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Spontaneous Pneumothorax

WHAT YOU NEED TO KNOW:

A spontaneous pneumothorax is a collapsed lung. Part or all of the lung may collapse. Air collects in the pleural space (the space between the lungs and chest wall). The trapped air prevents your lung from filling, and the lung collapses. A spontaneous pneumothorax can happen in one or both lungs. A primary spontaneous pneumothorax occurs in a person with no known lung problems. A secondary spontaneous pneumothorax occurs in a person who has a known lung disease or medical condition.

Pneumothorax

WHILE YOU ARE HERE:

Informed consent

is a legal document that explains the tests, treatments, or procedures that you may need. Informed consent means you understand what will be done and can make decisions about what you want. You give your permission when you sign the consent form. You can have someone sign this form for you if you are not able to sign it. You have the right to understand your medical care in words you know. Before you sign the consent form, understand the risks and benefits of what will be done. Make sure all your questions are answered.

A pulse oximeter

is a device that measures the amount of oxygen in your blood. A cord with a clip or sticky strip is placed on your finger, ear, or toe. The other end of the cord is hooked to a machine.

Medicines:

  • Antibiotics prevent or treat a bacterial infection.
  • Pain medicine may be given. Do not wait until the pain is severe before you ask for more medicine.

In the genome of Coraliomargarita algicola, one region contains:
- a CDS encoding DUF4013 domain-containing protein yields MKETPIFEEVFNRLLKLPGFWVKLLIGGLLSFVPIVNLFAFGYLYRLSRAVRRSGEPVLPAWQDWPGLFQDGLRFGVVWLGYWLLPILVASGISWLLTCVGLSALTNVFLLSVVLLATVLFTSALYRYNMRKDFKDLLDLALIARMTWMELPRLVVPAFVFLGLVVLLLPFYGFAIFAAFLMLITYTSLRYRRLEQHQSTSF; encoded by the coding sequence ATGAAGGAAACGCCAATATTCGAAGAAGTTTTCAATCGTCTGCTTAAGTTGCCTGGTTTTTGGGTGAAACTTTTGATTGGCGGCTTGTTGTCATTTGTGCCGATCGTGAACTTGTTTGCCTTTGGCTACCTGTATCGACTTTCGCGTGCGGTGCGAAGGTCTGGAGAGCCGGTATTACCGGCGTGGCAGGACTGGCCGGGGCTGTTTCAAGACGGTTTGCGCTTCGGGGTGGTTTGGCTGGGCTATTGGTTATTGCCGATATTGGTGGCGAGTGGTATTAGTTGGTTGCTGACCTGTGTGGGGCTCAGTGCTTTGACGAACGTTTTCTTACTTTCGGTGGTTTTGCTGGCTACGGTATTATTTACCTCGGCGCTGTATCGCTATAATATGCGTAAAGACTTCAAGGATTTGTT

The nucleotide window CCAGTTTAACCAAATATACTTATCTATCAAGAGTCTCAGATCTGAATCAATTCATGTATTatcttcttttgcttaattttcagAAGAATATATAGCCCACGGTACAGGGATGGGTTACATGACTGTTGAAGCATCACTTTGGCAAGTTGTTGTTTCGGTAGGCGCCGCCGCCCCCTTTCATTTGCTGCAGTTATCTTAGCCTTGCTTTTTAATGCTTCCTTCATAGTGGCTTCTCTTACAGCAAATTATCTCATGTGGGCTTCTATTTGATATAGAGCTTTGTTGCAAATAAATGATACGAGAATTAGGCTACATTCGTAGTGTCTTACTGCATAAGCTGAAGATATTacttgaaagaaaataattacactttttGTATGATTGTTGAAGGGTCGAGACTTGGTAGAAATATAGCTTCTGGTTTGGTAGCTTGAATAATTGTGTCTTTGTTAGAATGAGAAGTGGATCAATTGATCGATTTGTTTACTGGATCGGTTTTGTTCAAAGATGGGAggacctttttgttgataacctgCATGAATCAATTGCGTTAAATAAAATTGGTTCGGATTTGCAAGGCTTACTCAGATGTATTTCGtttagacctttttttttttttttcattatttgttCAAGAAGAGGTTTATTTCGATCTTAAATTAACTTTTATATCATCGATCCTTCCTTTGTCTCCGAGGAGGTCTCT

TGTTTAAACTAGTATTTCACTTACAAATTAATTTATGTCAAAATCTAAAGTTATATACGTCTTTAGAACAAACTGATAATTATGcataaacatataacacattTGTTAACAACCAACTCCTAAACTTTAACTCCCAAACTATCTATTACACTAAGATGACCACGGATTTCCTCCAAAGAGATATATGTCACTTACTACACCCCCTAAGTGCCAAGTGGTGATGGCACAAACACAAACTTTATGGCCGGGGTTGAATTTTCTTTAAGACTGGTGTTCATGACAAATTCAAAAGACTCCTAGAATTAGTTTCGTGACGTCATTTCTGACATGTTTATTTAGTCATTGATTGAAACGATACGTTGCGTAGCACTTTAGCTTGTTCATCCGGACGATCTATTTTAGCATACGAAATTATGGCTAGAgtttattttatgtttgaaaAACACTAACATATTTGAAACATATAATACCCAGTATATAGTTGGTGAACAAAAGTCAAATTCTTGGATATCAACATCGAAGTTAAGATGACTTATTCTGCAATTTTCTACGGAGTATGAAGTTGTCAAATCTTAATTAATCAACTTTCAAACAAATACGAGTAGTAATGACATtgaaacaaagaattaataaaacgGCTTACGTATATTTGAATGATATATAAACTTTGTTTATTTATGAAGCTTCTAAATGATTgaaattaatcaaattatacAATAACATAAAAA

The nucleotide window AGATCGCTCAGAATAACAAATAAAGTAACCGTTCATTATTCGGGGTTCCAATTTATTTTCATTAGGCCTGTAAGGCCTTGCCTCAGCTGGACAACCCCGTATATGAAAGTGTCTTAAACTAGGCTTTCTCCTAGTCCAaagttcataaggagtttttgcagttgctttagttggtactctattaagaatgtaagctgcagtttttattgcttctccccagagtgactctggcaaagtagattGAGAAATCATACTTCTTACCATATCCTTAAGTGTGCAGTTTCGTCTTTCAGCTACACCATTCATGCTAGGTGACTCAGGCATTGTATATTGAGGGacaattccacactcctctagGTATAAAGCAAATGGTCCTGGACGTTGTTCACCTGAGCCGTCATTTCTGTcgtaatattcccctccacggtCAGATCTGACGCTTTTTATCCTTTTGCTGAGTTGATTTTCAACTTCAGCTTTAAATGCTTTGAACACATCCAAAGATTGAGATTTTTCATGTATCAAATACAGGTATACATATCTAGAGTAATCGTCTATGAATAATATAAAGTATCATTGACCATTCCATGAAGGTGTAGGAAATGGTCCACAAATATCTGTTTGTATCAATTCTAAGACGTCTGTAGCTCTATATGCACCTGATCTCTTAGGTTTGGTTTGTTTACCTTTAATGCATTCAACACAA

Tests:

  • Blood tests are used to check your oxygen and carbon dioxide levels. The results can tell healthcare providers how well your lungs are working.
  • A heart monitor is used to record your heart's electrical activity.
  • X-ray This is a picture of the bones, lungs, and other tissues in your chest. Healthcare providers use chest x-rays to see if you have broken ribs. These x-rays may show your healthcare provider how large your pneumothorax is. Chest x-rays may also show fluid around the heart and lungs.
  • CT scan or ultrasound pictures may be used to check for a pneumothorax that did not show up on a chest x-ray. You may be given contrast liquid to help your lungs show up better in the pictures. Tell the healthcare provider if you have ever had an allergic reaction to contrast liquid.

Treatment:

  • Extra oxygen may be given if your oxygen level is too low. Oxygen may help the pneumothorax get better faster.
  • Needle aspiration is used to pull the air out of your pleural space through a needle.
  • A chest tube may be placed to remove air, blood, or fluid from around your collapsed lung. This allows your lung to fill up with air when you breathe, and helps your heart beat normally. The chest tube is attached to a container to remove air and collect any blood or fluid.
  • Pleurodesis is a procedure used to irritate the walls of your pleural space. This causes the walls to close so air can no longer be trapped.
  • Surgery may be used to repair your lung.

RISKS:

Air may continue to enter the pleural space and you may get a tension pneumothorax. With a tension pneumothorax, the injured lung and trapped air push against your uninjured lung. A tension pneumothorax can lead to low blood pressure, decreased oxygen in your blood, and heart problems.

CARE AGREEMENT:

You have the right to help plan your care. Learn about your health condition and how it may be treated. Discuss treatment options with your healthcare providers to decide what care you want to receive. You always have the right to refuse treatment.

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The above information is an educational aid only. It is not intended as medical advice for individual conditions or treatments. Talk to your doctor, nurse or pharmacist before following any medical regimen to see if it is safe and effective for you.

Learn more about Spontaneous Pneumothorax (Inpatient Care)

Associated drugs

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Further information

Always consult your healthcare provider to ensure the information displayed on this page applies to your personal circumstances.